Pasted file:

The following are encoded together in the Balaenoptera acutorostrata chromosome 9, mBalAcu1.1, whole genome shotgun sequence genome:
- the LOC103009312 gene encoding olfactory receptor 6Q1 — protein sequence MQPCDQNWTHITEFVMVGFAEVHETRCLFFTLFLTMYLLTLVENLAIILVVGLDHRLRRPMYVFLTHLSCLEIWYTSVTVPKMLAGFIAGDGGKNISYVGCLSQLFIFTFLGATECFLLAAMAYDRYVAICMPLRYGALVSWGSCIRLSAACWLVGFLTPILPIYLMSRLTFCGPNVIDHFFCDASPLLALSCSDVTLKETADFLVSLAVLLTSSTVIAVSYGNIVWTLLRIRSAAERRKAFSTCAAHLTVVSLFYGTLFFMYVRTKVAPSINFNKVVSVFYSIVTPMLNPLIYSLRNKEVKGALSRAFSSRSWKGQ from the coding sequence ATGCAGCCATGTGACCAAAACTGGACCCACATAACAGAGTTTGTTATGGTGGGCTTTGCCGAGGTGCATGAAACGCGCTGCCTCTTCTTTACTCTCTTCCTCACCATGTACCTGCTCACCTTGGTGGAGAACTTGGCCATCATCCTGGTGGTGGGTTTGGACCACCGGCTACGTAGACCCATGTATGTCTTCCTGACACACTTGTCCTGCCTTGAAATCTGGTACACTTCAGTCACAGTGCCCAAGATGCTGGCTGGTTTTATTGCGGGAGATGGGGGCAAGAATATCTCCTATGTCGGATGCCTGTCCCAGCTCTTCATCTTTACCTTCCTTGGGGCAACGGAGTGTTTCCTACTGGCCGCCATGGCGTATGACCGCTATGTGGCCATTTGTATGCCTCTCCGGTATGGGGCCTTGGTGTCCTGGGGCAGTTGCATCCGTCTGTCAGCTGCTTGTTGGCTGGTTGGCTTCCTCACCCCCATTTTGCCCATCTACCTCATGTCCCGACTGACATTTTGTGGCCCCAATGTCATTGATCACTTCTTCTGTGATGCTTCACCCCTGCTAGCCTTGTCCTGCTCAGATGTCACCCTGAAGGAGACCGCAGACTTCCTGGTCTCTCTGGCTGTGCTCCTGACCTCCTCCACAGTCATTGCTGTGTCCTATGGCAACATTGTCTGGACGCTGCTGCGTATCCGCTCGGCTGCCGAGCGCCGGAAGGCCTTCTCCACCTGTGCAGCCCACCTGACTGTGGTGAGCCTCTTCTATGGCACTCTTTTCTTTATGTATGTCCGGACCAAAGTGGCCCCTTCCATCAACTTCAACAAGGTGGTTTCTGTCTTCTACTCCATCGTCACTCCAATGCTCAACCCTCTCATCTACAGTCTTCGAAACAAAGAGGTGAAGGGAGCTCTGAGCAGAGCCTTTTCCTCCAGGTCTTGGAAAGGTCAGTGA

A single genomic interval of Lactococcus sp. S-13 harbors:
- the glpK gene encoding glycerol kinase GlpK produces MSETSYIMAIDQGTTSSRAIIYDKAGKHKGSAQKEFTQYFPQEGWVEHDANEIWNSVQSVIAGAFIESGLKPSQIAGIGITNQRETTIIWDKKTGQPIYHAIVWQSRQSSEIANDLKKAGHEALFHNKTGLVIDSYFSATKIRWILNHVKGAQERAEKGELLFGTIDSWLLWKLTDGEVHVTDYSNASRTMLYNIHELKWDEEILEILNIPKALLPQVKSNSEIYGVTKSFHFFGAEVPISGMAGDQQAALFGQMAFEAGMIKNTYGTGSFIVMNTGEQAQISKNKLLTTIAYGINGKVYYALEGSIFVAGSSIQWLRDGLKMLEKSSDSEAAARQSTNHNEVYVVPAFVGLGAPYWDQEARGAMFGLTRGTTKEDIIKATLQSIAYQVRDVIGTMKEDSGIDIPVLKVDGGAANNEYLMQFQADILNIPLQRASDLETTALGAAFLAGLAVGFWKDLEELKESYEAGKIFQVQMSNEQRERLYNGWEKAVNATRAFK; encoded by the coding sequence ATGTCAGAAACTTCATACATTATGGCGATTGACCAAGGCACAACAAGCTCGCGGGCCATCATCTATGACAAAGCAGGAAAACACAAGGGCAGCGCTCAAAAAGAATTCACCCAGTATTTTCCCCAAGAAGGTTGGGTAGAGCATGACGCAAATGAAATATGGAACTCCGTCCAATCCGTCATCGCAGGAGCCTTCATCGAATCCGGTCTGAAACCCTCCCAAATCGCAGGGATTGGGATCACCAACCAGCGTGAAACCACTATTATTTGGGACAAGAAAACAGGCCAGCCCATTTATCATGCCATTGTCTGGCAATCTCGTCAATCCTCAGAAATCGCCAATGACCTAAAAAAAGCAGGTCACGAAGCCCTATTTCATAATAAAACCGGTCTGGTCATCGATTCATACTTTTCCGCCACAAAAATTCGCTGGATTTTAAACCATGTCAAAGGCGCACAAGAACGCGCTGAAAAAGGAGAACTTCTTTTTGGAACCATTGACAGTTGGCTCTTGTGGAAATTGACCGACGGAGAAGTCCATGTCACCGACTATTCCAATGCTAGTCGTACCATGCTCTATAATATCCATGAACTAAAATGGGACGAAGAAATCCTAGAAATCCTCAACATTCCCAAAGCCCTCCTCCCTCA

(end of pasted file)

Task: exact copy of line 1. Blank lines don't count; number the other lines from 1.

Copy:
The following are encoded together in the Balaenoptera acutorostrata chromosome 9, mBalAcu1.1, whole genome shotgun sequence genome: